Forget those swimming goggles from Jack Goes Boating! In Pirate Radio, Philip Seymour Hoffman plays The Count, an American DJ broadcasting on Radio Rock—a station that really existed during the 1960s in Britain. Thanks to a ban on rock and roll by the BBC, dedicated DJs were forced to broadcast all that fabulous music—much of it coming from their own artists no less– from boats floating just beyond British territorial waters. Set in 1966, this movie, written and directed by Richard Curtis (Four Weddings and a Funeral, Notting Hill) introduces us to all the crazy characters on a single Radio Rock boat and offers something of the same feel as his film Love Actually—lots of characters played by familiar British actors, plenty of plot but without much depth, a few good laughs, a little pathos and a wonderful soundtrack. We see the film largely through the eyes of Young Carl (Tom Sturridge) who has been sent aboard the boat in question to spend time with his godfather (Bill Nighy, playing the slick floating station manager). While on board, Carl experiences the highs and lows of life at sea—one particular high occurring when a boatful of ladies comes aboard. Kenneth Branagh is cast as the stuffy bad guy from the BBC, intent on shutting the ship down. Rhys Ifans is wonderful as the British counterpart (and challenger) to The Count. Emma Thompson makes an appearance as Young Carl’s mom and even January Jones shows up as the much sought-after Elenore (really). I particularly liked the scenes of the DJs doing their thing, with cut-aways to shots of young and old fans back on shore listening to the broadcasts. The period costumes, posters, etc. throughout are spot-on and combined with the music, make you feel that you were there. As I recall, this film received plenty of less than positive reviews when it appeared, but trust me (and Be), it’s a fine rental and will make for a fun night. The soundtrack alone ensures that!
JACK GOES BOATING (2010/IN THEATERS) The ending credits for this sweet little indie pic tell you what you already knew from the previews (“Directed by Philip Seymour Hoffman”) and what you suspected half-way through (“Based on the Play by Bob Glaudini”). Aha! Like all good plays, this story is focused on four main characters and much of the action takes place in a one-bedroom NYC apartment, particularly in its kitchen. There are two men: Jack (Hoffman) and Clyde (John Ortiz), best friends and limo drivers for Jack’s uncle, and two women: Lucy (Daphne Rubin-Vega), Clyde’s hot wife and Connie (Amy Ryan), her very shy coworker. Clyde truly loves Jack who is muddling along in life with only his one friend and his walkman full of reggae for company. Lucy suggests they set Jack up with Connie over Chinese take-out and wine in the little apartment—an early scene of wonderfully awkward conversation. Nonetheless, the two misfits are drawn to one another and over the course of the movie get closer and closer in a lovely, quiet way—with the ultimate goal of going boating in the park six months later (thus the title). Meanwhile, their friends, Clyde and Lucy, move further and further apart, in anything but a quiet way, literally destroyed by her past infidelities and his inability to forget them. The play on which all of this is based was produced by Phillip Seymour Hoffman and John Ortiz in 2007 and both starred in it along with Rubin-Vega during its brief off-Broadway run. The movie version is Phillip Seymour Hoffman’s directorial debut and he is getting solid reviews as an actor’s director. Of course, he is wonderful in his part and now we understand why he was wearing that knitted hat during the awards season last year as Jack sports dread-locks not intentionally but probably out of sheer neglect. Hoffman has added some terrific outdoor shots and scenes (many featuring classic NYC slush and snow, all too realistic!) as well as my real favorites in the movie, filmed at the swimming pool where Clyde is teaching Jack to swim. Wonderful, hilarious underwater shots! So while Clyde is helping Jack to move his life forward– teaching him to swim, finding him a cooking coach—unfortunately Clyde cannot get over the past and so by the end is alone as Jack and Connie walk off together. Bittersweet.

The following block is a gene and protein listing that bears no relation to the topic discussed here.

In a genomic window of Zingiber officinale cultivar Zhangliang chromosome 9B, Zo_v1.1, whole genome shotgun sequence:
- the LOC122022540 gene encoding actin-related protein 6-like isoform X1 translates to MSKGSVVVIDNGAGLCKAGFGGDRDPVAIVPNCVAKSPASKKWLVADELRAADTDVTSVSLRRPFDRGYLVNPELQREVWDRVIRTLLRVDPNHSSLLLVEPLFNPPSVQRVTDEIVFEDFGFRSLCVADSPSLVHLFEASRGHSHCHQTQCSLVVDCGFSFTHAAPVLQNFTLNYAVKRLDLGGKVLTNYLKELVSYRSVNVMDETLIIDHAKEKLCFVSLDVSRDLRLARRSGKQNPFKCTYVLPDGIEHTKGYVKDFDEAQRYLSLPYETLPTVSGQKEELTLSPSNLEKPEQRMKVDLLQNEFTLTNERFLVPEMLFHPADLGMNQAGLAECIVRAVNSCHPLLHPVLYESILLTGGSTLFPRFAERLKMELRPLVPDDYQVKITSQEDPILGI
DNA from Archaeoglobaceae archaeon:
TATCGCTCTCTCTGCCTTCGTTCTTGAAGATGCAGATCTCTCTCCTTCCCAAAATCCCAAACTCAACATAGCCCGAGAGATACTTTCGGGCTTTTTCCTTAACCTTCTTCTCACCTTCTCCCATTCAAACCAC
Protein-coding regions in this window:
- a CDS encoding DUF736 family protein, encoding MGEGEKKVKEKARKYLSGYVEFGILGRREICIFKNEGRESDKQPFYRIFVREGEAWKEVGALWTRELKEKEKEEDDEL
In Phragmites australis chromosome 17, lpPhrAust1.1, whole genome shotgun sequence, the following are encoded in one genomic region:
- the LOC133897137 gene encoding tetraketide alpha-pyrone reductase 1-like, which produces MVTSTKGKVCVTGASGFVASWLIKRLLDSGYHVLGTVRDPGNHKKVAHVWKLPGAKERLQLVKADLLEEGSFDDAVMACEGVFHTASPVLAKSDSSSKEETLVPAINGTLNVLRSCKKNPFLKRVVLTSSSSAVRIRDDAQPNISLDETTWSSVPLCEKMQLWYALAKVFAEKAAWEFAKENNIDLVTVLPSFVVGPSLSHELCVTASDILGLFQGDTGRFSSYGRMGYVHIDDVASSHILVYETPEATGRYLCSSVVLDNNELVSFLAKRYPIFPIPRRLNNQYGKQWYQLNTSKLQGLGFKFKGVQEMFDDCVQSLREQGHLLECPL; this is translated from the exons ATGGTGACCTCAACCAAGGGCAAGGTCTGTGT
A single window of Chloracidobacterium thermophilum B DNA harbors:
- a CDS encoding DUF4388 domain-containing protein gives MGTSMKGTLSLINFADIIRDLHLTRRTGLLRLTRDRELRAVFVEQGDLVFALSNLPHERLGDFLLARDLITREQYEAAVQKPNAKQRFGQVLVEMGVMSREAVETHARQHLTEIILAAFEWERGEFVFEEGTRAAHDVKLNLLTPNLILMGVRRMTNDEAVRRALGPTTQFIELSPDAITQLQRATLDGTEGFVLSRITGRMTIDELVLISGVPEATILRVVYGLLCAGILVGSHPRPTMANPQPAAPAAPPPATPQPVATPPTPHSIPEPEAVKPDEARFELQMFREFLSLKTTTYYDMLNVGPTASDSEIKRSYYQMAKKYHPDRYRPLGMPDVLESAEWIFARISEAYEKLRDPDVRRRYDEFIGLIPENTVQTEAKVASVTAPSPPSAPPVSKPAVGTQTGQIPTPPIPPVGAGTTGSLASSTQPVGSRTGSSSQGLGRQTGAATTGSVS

BTW: The big cooking scene is worthy of Julie and Julia—will make you hungry. And trust me, you will see where the scene is going and be groaning in anticipation.
Trivia Note: The beautiful Italian woman in Jack’s limo who is on a “dress for success” shopping excursion is Lola Glaudini, daughter of the playright.
DOUBT (2008/DVD) This gripping period drama about a crusty/bossy New England catholic school principal/nun (Meryl Streep, showcasing another flawless accent [snore]) accusing a new hip Vatican II priest (Philip Seymour “Butz” Hoffman) of child molestation circa 1963 makes the transition from stage to screen with flying colors, and by that I mean with no colors at all. ‘63 was a drab year, people—colors were the last of these folks’ problems, the first being feelgood buddy priests wining kids and using their sinister network of fellow pastors to keep it on the DL. An actor’s showcase with stellar, deeply felt performances—including a dowdy Amy Adams as an impressionable new teacher/nun turned whistle-blower and a knockout performance from Viola Davis as the victim’s desperate mother—only slightly marred by an emotional explosion in the last 30 seconds that seems to be coming from another movie altogether. A much louder, dumber movie with way over-the-top, out-of-control Acting. (Called “Notes from a Scandal.”)
Grade: B+ (Knocked down a bit for ham-fisted overuse of symbolic winds of change and that eye-roller finale.)